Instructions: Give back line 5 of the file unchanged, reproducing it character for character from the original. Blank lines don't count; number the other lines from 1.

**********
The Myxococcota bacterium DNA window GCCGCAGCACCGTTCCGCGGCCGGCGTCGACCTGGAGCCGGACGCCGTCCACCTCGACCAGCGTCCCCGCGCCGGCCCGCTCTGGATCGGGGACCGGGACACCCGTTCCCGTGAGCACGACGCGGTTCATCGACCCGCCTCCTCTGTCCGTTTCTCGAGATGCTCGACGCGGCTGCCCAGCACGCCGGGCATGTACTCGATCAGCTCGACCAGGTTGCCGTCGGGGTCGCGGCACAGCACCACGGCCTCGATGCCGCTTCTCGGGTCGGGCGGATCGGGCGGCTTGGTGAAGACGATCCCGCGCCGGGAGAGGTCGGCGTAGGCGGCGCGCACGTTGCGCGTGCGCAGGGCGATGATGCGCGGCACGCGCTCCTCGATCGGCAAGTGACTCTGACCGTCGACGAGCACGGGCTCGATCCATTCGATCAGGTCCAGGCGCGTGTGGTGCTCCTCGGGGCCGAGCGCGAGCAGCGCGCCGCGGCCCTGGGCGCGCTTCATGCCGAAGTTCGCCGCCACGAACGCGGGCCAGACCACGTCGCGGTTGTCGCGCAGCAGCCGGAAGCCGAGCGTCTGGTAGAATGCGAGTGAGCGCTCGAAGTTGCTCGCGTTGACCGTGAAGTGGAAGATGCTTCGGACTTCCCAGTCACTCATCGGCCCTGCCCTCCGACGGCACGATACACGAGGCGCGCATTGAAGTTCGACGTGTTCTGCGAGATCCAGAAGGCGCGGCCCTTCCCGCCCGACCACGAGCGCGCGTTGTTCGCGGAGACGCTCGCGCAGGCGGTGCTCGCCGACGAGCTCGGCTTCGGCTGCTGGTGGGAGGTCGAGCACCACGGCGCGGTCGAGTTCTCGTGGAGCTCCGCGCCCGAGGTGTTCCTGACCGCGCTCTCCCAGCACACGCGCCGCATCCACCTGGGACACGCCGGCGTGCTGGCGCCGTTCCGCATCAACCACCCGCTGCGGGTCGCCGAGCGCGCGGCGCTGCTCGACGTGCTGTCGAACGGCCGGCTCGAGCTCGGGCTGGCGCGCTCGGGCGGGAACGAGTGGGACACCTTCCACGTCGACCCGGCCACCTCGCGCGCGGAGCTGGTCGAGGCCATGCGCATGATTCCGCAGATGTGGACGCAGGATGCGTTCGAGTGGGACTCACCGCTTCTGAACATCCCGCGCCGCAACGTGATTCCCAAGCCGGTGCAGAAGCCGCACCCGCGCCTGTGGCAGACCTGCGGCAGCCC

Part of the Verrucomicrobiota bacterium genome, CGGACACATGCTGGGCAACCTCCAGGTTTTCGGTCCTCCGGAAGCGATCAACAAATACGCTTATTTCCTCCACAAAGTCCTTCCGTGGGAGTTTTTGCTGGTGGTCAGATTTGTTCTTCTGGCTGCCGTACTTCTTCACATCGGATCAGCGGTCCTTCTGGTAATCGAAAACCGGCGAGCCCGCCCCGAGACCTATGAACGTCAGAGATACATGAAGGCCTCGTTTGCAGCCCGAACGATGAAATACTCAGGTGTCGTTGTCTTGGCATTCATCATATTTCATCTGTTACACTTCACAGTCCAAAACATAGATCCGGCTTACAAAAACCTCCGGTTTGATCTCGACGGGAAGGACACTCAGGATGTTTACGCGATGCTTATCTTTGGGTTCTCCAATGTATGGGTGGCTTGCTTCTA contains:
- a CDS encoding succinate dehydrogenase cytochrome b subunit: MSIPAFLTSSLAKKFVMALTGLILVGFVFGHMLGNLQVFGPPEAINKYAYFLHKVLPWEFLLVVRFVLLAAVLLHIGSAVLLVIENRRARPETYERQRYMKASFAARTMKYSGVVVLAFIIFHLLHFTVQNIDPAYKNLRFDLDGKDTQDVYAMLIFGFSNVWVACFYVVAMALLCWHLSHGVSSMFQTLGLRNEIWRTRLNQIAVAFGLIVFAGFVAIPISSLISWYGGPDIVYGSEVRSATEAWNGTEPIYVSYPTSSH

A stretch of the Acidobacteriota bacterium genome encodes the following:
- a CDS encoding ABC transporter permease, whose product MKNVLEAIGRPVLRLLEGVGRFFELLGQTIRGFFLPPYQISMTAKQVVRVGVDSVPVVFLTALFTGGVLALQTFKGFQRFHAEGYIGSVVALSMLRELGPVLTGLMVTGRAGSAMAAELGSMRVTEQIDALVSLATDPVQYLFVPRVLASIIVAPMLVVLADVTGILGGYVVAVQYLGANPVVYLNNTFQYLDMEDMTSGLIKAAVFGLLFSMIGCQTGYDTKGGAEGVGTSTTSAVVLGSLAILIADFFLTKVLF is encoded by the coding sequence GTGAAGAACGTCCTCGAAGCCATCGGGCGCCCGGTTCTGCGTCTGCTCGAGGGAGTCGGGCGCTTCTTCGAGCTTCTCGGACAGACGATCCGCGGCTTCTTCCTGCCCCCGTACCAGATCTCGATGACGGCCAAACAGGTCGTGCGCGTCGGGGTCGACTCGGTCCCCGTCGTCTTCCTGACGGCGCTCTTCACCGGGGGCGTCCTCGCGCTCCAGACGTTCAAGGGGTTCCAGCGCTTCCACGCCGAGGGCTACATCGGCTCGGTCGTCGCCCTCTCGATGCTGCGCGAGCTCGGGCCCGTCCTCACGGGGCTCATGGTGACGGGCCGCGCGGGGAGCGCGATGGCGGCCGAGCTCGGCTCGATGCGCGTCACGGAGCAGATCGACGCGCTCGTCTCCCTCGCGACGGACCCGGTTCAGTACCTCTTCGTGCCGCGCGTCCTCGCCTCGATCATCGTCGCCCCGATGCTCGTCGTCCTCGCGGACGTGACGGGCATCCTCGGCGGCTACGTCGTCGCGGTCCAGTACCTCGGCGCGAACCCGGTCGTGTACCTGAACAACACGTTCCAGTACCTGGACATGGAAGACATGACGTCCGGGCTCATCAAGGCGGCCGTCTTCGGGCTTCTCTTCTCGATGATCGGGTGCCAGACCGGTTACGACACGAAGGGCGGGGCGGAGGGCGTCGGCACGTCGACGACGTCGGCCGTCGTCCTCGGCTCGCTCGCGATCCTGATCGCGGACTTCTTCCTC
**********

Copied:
- a CDS encoding ABC transporter permease, whose product MKNVLEAIGRPVLRLLEGVGRFFELLGQTIRGFFLPPYQISMTAKQVVRVGVDSVPVVFLTALFTGGVLALQTFKGFQRFHAEGYIGSVVALSMLRELGPVLTGLMVTGRAGSAMAAELGSMRVTEQIDALVSLATDPVQYLFVPRVLASIIVAPMLVVLADVTGILGGYVVAVQYLGANPVVYLNNTFQYLDMEDMTSGLIKAAVFGLLFSMIGCQTGYDTKGGAEGVGTSTTSAVVLGSLAILIADFFLTKVLF is encoded by the coding sequence GTGAAGAACGTCCTCGAAGCCATCGGGCGCCCGGTTCTGCGTCTGCTCGAGGGAGTCGGGCGCTTCTTCGAGCTTCTCGGACAGACGATCCGCGGCTTCTTCCTGCCCCCGTACCAGATCTCGATGACGGCCAAACAGGTCGTGCGCGTCGGGGTCGACTCGGTCCCCGTCGTCTTCCTGACGGCGCTCTTCACCGGGGGCGTCCTCGCGCTCCAGACGTTCAAGGGGTTCCAGCGCTTCCACGCCGAGGGCTACATCGGCTCGGTCGTCGCCCTCTCGATGCTGCGCGAGCTCGGGCCCGTCCTCACGGGGCTCATGGTGACGGGCCGCGCGGGGAGCGCGATGGCGGCCGAGCTCGGCTCGATGCGCGTCACGGAGCAGATCGACGCGCTCGTCTCCCTCGCGACGGACCCGGTTCAGTACCTCTTCGTGCCGCGCGTCCTCGCCTCGATCATCGTCGCCCCGATGCTCGTCGTCCTCGCGGACGTGACGGGCATCCTCGGCGGCTACGTCGTCGCGGTCCAGTACCTCGGCGCGAACCCGGTCGTGTACCTGAACAACACGTTCCAGTACCTGGACATGGAAGACATGACGTCCGGGCTCATCAAGGCGGCCGTCTTCGGGCTTCTCTTCTCGATGATCGGGTGCCAGACCGGTTACGACACGAAGGGCGGGGCGGAGGGCGTCGGCACGTCGACGACGTCGGCCGTCGTCCTCGGCTCGCTCGCGATCCTGATCGCGGACTTCTTCCTC